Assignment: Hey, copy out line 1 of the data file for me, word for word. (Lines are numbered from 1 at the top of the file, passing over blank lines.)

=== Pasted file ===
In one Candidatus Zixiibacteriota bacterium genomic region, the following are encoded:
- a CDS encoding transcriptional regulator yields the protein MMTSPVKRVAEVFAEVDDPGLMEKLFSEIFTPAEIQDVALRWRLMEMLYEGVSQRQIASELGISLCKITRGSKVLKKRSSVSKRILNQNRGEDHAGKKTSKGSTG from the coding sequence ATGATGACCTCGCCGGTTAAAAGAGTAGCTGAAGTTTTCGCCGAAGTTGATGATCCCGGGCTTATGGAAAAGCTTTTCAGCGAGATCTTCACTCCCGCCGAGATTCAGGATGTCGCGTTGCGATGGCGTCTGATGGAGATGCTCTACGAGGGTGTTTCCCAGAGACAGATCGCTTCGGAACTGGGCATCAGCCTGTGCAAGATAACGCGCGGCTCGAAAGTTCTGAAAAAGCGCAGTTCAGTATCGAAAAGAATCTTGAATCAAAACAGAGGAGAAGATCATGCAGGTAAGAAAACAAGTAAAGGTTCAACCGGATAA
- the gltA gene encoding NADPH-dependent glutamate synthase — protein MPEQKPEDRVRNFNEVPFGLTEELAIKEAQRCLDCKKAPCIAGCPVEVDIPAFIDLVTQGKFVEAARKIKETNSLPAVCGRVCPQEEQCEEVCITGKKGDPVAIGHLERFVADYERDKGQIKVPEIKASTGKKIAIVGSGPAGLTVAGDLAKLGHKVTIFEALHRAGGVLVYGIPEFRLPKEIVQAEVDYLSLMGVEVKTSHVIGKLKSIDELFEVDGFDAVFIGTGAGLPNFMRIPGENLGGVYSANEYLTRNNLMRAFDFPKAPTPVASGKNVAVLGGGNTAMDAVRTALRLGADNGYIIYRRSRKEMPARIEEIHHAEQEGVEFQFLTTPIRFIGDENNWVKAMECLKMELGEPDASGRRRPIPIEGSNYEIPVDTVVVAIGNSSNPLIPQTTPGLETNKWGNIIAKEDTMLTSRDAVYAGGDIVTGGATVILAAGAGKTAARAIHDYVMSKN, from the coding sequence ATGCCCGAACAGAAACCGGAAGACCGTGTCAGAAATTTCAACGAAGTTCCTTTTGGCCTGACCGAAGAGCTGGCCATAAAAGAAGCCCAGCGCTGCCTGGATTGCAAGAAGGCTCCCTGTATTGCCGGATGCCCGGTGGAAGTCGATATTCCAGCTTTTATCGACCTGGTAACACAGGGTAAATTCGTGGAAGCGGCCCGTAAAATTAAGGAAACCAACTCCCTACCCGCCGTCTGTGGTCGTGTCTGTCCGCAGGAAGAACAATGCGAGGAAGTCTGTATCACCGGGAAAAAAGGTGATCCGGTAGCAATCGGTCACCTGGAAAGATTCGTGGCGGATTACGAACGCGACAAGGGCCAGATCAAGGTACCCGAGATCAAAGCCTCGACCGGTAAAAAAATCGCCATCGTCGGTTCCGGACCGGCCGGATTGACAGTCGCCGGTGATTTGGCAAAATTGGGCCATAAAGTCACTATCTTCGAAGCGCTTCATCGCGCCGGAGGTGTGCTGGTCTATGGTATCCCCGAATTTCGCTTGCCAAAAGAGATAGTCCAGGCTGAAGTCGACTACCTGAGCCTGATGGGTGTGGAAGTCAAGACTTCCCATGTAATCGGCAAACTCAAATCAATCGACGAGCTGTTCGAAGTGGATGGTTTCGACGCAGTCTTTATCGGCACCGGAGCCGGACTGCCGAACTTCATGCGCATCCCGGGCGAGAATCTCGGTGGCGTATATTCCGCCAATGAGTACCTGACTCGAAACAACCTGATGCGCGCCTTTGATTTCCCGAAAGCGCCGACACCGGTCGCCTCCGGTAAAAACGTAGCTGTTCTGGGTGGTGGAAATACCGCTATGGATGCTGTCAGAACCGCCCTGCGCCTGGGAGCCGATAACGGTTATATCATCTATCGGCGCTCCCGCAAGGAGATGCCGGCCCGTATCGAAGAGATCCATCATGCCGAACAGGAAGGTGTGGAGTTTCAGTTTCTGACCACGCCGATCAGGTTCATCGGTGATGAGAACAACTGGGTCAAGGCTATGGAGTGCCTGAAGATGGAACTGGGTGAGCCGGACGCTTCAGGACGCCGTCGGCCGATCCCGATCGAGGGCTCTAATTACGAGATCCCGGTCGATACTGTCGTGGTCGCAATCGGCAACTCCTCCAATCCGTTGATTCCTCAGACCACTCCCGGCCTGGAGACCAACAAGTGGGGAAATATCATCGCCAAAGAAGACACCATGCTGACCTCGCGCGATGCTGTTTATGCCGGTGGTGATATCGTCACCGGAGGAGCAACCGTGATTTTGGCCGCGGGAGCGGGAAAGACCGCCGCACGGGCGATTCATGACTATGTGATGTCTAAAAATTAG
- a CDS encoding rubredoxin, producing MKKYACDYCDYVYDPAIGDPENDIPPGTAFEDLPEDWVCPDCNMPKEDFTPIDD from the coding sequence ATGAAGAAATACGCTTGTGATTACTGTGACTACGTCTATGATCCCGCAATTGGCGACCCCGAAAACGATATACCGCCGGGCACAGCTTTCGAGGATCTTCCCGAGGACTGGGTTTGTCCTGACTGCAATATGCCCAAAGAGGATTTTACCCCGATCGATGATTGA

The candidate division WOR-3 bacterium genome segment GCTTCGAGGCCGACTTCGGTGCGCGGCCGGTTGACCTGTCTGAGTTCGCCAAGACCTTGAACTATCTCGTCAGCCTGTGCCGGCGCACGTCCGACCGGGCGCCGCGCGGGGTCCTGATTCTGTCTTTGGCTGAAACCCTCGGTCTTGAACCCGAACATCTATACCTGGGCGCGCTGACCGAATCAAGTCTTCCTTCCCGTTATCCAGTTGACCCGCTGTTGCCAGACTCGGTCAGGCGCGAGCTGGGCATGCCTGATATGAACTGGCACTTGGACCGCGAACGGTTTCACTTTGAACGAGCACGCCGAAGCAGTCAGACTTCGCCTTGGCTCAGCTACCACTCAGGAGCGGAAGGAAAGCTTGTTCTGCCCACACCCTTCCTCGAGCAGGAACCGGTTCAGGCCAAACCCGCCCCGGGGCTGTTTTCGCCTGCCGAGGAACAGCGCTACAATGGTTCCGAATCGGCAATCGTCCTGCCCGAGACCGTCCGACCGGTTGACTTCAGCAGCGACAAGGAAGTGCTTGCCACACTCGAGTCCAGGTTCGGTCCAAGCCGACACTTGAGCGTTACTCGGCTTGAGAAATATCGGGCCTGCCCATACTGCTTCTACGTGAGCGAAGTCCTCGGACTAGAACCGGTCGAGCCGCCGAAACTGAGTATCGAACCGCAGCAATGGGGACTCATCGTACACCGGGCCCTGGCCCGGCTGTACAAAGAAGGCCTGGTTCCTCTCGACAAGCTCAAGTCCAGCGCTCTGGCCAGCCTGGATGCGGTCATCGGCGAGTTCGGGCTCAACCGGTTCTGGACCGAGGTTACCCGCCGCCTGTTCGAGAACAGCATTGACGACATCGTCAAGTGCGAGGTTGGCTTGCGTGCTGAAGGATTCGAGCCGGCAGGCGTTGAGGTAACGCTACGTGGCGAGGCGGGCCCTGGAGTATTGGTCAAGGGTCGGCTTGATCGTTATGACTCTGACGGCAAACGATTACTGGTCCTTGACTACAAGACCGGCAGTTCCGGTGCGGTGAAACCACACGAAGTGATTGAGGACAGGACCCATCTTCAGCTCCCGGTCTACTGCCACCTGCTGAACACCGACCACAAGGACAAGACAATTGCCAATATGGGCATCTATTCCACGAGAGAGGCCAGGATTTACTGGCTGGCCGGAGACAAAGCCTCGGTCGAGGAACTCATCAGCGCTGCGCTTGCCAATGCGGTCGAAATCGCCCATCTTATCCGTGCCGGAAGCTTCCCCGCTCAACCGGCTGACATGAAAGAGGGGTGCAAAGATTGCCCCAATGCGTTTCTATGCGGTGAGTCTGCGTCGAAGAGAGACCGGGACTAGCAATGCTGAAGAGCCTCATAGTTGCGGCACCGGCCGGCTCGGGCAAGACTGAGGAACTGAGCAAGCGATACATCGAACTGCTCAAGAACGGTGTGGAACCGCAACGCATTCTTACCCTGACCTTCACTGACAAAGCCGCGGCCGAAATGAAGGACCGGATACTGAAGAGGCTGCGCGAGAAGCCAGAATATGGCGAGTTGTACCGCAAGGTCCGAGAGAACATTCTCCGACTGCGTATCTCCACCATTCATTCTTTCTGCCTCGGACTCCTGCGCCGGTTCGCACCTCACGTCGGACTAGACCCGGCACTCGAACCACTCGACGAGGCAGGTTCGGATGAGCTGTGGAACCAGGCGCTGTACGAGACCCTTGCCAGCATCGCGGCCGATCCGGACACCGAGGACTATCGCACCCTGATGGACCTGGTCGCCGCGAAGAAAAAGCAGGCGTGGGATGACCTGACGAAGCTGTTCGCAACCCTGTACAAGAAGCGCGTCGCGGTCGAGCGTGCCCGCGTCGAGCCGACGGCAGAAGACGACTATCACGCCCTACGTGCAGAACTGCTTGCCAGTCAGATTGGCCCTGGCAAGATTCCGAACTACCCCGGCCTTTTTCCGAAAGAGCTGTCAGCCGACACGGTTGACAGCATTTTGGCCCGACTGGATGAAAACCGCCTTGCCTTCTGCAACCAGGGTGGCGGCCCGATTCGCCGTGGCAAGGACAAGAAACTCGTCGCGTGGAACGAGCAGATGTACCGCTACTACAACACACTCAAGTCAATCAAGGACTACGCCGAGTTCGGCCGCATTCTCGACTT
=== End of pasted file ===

In one Candidatus Zixiibacteriota bacterium genomic region, the following are encoded: